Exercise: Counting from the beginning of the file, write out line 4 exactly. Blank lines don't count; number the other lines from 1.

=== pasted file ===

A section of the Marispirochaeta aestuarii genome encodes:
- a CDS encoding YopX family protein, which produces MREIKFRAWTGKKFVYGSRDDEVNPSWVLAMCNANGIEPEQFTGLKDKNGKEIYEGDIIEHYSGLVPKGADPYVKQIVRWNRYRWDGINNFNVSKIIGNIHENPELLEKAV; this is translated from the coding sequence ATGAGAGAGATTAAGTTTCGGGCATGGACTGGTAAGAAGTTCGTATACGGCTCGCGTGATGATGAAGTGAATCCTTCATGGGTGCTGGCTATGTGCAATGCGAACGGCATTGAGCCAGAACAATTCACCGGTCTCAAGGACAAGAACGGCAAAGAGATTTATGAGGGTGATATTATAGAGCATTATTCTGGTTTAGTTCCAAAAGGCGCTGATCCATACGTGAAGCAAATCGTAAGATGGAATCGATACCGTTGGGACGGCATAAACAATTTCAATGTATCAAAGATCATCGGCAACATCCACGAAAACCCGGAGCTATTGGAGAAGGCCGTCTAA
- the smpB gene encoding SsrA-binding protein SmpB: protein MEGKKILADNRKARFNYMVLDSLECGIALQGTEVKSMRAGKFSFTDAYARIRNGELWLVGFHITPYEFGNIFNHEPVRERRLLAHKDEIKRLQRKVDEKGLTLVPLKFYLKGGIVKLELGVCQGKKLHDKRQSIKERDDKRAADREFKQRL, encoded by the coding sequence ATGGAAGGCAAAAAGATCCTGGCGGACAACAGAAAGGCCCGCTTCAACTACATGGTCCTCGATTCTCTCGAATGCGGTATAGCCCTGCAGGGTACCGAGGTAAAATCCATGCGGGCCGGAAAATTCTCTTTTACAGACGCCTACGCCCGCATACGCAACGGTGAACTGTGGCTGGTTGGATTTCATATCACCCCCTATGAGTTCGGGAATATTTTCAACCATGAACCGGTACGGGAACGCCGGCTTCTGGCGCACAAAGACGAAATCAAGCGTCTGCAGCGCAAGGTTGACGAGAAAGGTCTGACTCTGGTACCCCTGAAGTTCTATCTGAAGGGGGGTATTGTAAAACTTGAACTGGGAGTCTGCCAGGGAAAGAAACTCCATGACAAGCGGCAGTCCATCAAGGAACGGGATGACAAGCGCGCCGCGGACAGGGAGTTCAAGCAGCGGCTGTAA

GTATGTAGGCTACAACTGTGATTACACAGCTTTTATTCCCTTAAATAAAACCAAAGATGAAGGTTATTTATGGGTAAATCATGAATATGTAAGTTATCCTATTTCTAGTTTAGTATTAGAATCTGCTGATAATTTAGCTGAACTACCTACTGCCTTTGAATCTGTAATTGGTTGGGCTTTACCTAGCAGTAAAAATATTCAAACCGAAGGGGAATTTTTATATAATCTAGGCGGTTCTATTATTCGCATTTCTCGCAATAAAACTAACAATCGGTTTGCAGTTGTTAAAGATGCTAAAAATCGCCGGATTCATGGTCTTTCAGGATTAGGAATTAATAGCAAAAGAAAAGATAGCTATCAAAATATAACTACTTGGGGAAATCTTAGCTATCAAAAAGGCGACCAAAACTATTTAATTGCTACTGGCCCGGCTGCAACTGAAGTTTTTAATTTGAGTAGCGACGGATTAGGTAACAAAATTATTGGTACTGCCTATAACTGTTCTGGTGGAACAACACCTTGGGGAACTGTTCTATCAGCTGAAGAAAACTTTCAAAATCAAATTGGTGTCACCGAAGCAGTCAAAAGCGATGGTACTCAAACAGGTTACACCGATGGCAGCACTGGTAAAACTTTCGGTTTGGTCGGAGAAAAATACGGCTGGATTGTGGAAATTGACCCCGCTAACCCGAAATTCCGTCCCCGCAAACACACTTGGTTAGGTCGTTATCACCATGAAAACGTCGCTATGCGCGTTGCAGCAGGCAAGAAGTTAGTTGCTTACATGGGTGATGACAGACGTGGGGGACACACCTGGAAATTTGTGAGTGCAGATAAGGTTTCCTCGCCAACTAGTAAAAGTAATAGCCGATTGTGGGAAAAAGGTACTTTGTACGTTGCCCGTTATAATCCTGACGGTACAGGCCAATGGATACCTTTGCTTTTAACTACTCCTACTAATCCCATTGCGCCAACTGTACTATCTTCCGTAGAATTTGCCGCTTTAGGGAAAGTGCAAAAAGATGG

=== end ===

GTATGTAGGCTACAACTGTGATTACACAGCTTTTATTCCCTTAAATAAAACCAAAGATGAAGGTTATTTATGGGTAAATCATGAATATGTAAGTTATCCTATTTCTAGTTTAGTATTAGAATCTGCTGATAATTTAGCTGAACTACCTACTGCCTTTGAATCTGTAATTGGTTGGGCTTTACCTAGCAGTAAAAATATTCAAACCGAAGGGGAATTTTTATATAATCTAGGCGGTTCTATTATTCGCATTTCTCGCAATAAAACTAACAATCGGTTTGCAGTTGTTAAAGATGCTAAAAATCGCCGGATTCATGGTCTTTCAGGATTAGGAATTAATAGCAAAAGAAAAGATAGCTATCAAAATATAACTACTTGGGGAAATCTTAGCTATCAAAAAGGCGACCAAAACTATTTAATTGCTACTGGCCCGGCTGCAACTGAAGTTTTTAATTTGAGTAGCGACGGATTAGGTAACAAAATTATTGGTACTGCCTATAACTGTTCTGGTGGAACAACACCTTGGGGAACTGTTCTATCAGCTGAAGAAAACTTTCAAAATCAAATTGGTGTCACCGAAGCAGTCAAAAGCGATGGTACTCAAACAGGTTACACCGATGGCAGCACTGGTAAAACTTTCGGTTTGGTCGGAGAAAAATACGGCTGGATTGTGGAAATTGACCCCGCTAACCCGAAATTCCGTCCCCGCAAACACACTTGGTTAGGTCGTTATCACCATGAAAACGTCGCTATGCGCGTTGCAGCAGGCAAGAAGTTAGTTGCTTACATGGGTGATGACAGACGTGGGGGACACACCTGGAAATTTGTGAGTGCAGATAAGGTTTCCTCGCCAACTAGTAAAAGTAATAGCCGATTGTGGGAAAAAGGTACTTTGTACGTTGCCCGTTATAATCCTGACGGTACAGGCCAATGGATACCTTTGCTTTTAACTACTCCTACTAATCCCATTGCGCCAACTGTACTATCTTCCGTAGAATTTGCCGCTTTAGGGAAAGTGCAAAAAGATGG